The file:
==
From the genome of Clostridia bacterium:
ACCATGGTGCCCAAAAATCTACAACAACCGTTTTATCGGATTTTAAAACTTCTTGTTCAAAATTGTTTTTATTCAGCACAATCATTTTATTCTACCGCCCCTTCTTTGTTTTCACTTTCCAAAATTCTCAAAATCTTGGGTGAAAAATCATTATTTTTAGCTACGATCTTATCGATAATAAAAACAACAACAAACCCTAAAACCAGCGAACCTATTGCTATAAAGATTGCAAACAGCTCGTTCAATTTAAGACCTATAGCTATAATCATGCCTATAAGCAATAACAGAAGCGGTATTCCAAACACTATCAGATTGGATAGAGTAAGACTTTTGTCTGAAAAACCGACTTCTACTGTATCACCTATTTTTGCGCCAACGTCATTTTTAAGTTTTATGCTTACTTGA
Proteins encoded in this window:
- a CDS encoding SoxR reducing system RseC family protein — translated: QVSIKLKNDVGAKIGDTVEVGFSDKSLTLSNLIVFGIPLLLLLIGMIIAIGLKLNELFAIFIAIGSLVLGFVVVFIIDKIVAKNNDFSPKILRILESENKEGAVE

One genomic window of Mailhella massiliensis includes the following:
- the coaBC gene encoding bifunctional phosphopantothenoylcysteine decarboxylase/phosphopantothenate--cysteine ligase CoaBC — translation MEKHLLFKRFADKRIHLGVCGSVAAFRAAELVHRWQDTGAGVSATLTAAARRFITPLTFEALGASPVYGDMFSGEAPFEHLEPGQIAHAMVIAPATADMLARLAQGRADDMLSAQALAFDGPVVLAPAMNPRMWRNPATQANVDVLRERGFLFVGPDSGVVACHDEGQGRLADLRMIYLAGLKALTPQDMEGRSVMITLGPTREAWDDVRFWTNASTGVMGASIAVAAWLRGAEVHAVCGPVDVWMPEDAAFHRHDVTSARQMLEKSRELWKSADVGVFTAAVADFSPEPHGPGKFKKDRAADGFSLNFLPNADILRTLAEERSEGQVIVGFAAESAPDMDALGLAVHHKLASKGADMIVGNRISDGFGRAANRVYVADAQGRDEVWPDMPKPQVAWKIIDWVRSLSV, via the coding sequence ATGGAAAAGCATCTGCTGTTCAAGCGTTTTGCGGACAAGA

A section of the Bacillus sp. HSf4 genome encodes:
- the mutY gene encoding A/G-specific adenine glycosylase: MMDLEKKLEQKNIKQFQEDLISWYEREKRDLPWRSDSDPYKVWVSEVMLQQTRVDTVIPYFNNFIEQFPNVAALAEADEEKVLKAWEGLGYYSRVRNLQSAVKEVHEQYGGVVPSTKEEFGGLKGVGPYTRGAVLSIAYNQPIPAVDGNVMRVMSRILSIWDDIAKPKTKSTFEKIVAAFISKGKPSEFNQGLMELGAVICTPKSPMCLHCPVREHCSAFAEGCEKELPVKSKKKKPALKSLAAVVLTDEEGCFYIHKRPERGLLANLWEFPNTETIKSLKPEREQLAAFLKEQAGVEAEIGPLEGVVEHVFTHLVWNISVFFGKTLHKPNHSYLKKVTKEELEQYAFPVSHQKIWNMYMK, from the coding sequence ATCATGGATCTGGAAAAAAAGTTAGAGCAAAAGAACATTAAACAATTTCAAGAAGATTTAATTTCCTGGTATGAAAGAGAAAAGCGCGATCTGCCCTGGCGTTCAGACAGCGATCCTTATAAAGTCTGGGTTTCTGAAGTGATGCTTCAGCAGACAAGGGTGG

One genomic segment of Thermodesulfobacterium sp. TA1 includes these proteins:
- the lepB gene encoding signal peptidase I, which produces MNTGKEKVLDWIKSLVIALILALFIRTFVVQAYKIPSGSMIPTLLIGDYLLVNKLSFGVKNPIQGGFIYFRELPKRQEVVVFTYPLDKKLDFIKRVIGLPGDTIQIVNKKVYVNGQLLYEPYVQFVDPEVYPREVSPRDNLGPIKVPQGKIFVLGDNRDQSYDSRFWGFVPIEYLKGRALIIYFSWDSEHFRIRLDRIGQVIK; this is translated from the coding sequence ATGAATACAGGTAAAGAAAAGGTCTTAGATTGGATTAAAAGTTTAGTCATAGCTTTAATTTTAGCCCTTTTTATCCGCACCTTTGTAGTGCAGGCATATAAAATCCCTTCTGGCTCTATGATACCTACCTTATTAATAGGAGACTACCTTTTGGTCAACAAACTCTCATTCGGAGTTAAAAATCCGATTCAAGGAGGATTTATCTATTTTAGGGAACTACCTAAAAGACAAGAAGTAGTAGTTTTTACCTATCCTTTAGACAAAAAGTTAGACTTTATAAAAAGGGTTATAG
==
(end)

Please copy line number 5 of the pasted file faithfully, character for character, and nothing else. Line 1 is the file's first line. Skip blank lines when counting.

One genomic window of Mailhella massiliensis includes the following: